Thursday, July 06, 2006

Performance enhancing drugs

In my case, a performance enhancing drug would be vodka, because it makes me THINK I'm doing better!

The latest drug scandal in professional cycling has elicited the usual accusations and denials in an almost ritualized performance. Everyone knows their roles. Everyone knows their lines. The story will play out in predictable fashion.

Yet there's something about this story that bothers me. In case you've been living under a rock, Spanish police conducted a 6 month investigation of alleged doping and brought charges against team doctor Eufemiano Fuentes of Liberty Seguros-W├╝rth (now Astana-Wurth). They found a coded list of clients that apparently included Ivan Basso, Jan Ullrich, and others. So far, 13 riders have withdrawn from the Tour de France after their names were found on a list of 56 riders.

The World Anti-Doping Agency (WADA) exists to combat doping. Professional cyclists are subjected to random drug testing year-round, and that includes the off season. Race winners, like Basso, who won the Giro earlier this year, are tested after every stage. Top finishers and other riders selected at random are tested too. And that's a good thing. Using performance enhancing drugs is a form of cheating, and I think everyone would agree that cheating should be eliminated.

Yet, despite all that testing, WADA did not detect any doping products in these athletes. They stepped in, along with the UCI, to assist the Spanish police. They did not detect any illegal substances used by Ivan Basso in the Giro, or by Jan Ullrich, who won the Tour of Switzerland. WADA had to piggyback on the Spanish cop's investigation. It makes me wonder if WADA is merely ineffective or grossly incompetent.

Dick Pound heads WADA. His dire warnings and predictions on the future of professional cycling are a ruse to divert attention away from the failure of his agency to detect cheaters. With any other organization, a failure of this magnitude would lead to a massive examination of their shortcomings, yet there's been no evidence that WADA has done so.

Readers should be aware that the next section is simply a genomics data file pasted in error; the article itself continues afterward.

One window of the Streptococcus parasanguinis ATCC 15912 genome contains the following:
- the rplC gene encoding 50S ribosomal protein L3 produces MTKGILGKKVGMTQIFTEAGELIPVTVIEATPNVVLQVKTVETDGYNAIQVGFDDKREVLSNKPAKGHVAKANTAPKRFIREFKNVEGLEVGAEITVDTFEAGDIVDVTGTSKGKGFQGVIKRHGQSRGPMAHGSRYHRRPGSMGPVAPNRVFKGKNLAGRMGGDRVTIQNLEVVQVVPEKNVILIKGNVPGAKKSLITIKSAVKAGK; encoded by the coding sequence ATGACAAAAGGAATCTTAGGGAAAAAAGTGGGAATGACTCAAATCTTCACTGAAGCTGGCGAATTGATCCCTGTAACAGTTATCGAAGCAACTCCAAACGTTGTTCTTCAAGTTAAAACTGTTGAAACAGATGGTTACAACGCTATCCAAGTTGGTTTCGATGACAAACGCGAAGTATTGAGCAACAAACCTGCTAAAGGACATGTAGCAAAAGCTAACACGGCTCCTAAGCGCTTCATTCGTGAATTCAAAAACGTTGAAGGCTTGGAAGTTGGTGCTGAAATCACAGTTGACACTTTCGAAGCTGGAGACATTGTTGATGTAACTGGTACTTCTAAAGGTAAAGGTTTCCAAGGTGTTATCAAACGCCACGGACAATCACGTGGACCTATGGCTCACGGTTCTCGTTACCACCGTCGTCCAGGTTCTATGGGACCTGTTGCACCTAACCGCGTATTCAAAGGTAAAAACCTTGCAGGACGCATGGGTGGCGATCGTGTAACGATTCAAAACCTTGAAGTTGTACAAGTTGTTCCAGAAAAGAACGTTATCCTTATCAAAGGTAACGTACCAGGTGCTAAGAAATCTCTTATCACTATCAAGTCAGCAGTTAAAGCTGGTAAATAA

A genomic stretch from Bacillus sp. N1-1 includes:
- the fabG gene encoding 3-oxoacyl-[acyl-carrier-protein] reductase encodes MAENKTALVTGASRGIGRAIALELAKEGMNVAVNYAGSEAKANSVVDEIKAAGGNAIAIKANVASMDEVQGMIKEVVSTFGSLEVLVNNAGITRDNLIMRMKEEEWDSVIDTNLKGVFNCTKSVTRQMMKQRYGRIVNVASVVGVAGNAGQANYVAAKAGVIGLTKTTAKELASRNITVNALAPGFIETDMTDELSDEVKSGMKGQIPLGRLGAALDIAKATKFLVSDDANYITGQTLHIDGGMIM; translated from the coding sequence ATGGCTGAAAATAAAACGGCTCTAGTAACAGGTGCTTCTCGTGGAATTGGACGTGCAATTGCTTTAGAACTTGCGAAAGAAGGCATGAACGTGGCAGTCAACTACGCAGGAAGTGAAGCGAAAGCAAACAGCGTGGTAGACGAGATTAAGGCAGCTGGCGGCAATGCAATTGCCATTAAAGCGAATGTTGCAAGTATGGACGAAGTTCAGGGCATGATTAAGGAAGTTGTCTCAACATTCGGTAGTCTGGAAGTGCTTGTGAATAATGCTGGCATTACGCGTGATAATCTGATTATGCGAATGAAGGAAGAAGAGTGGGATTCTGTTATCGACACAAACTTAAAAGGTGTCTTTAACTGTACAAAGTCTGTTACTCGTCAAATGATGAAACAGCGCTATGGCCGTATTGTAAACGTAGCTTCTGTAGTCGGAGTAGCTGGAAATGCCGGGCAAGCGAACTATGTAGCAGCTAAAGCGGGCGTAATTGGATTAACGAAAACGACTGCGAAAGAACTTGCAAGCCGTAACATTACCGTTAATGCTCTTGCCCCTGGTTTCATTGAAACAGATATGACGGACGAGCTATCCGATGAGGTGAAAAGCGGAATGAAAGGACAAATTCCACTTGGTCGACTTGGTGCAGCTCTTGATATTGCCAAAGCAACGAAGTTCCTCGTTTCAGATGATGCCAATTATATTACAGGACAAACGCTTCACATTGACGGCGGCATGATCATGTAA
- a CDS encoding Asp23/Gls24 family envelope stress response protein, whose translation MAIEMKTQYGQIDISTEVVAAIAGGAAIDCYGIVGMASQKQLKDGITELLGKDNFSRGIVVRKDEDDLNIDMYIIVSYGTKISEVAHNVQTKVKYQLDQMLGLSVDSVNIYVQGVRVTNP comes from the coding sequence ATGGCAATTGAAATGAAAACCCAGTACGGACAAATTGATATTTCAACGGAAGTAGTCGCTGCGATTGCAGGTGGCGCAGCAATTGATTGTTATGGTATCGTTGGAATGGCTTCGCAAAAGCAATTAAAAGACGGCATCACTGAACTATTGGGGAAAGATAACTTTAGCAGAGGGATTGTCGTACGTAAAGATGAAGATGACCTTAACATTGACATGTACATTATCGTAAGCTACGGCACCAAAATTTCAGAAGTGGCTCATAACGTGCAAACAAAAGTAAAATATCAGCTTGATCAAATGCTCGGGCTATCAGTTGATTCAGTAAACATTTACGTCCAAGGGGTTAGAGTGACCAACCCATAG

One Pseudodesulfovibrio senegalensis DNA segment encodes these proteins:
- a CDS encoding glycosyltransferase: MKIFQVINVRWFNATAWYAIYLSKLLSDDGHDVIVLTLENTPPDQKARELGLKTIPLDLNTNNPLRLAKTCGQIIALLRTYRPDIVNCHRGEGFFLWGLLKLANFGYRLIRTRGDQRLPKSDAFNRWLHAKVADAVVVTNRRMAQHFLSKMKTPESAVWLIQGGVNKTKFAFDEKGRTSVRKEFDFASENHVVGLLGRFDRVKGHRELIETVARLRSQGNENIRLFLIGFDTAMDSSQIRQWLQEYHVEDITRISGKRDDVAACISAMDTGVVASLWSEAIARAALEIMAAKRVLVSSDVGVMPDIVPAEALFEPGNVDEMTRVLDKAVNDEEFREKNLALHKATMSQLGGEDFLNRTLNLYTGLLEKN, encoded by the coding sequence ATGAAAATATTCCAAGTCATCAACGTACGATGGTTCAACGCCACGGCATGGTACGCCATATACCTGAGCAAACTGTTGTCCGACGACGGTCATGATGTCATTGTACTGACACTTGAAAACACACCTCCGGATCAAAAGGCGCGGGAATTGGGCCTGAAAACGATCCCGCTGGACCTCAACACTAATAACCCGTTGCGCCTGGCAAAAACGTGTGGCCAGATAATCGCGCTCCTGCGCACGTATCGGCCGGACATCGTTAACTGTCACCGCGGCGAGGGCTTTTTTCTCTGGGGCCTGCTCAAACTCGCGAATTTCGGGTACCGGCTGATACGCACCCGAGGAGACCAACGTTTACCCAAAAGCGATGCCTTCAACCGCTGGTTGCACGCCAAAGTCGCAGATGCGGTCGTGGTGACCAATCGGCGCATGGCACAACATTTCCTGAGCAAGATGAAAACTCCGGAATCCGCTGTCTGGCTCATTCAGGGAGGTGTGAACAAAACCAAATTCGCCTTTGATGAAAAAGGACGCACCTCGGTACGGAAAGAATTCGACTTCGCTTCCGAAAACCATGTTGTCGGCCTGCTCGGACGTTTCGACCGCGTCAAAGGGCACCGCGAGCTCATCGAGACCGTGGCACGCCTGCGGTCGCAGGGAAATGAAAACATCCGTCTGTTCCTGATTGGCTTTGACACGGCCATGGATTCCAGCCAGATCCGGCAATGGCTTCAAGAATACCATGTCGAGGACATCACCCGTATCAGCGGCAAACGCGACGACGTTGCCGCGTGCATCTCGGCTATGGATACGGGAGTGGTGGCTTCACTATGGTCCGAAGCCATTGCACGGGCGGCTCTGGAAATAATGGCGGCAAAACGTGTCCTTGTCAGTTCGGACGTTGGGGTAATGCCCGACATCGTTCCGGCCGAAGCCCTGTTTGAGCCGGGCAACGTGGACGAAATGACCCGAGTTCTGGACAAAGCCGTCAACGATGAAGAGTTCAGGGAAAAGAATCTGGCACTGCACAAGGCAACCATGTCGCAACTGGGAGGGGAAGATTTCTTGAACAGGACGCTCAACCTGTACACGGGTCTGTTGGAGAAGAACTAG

Cycling's image 'in the toilet'

World Anti-Doping Agency (WADA) chairman Dick Pound says cycling's image is "in the toilet".

Pound warned the sport that it risks losing competitors unless it acts after the pre-Tour de France doping scandal.

"The image of your sport and flagship event is in the toilet," Pound told Five Live's Sportsweek.

"You've got to do something about it or the risk is that your sport will be ignored by everybody, marginalised by others and it won't be sport any more."

In all, 13 riders were withdrawn by their teams the day before the Tour de France started on Saturday after being on a list of 56 implicated in a Spanish doping investigation.

Cycling generally has been pretty close to clinical denial about the extent of the problem

The 13 included two of the sport's leading stars and pre-Tour favourites, German Jan Ullrich and Italian Ivan Basso, who have both protested their innocence.

But Pound believes the knock-on affect of such negative publicity could affect the numbers taking up cycling.

"Under these circumstances, if I had a child who showed some potential in this, I'd say 'it appears that if you want to get to the top of this sport you've got to use all these drugs, so why don't we find some other sport for you'," he added.

"I think cycling generally has been pretty close to clinical denial about the extent of the problem in this sport and now this is open for the entire world to see.

"I think if they resolve to actually do something about it they have a chance to take some steps that they haven't been able to in the past."

The latest doping investigation is the biggest scandal to hit the sport since the Festina affair during the 1998 Tour de France, which brought to light the use of the blood-boosting drug erythropoietin (EPO) among riders.

Seven-times King of the Mountains winner Richard Virenque was handed a nine-month ban after admitting to doping offences.

Last year's Tour of Spain winner Roberto Heras was also banned for two years in November after testing positive for EPO during the race.

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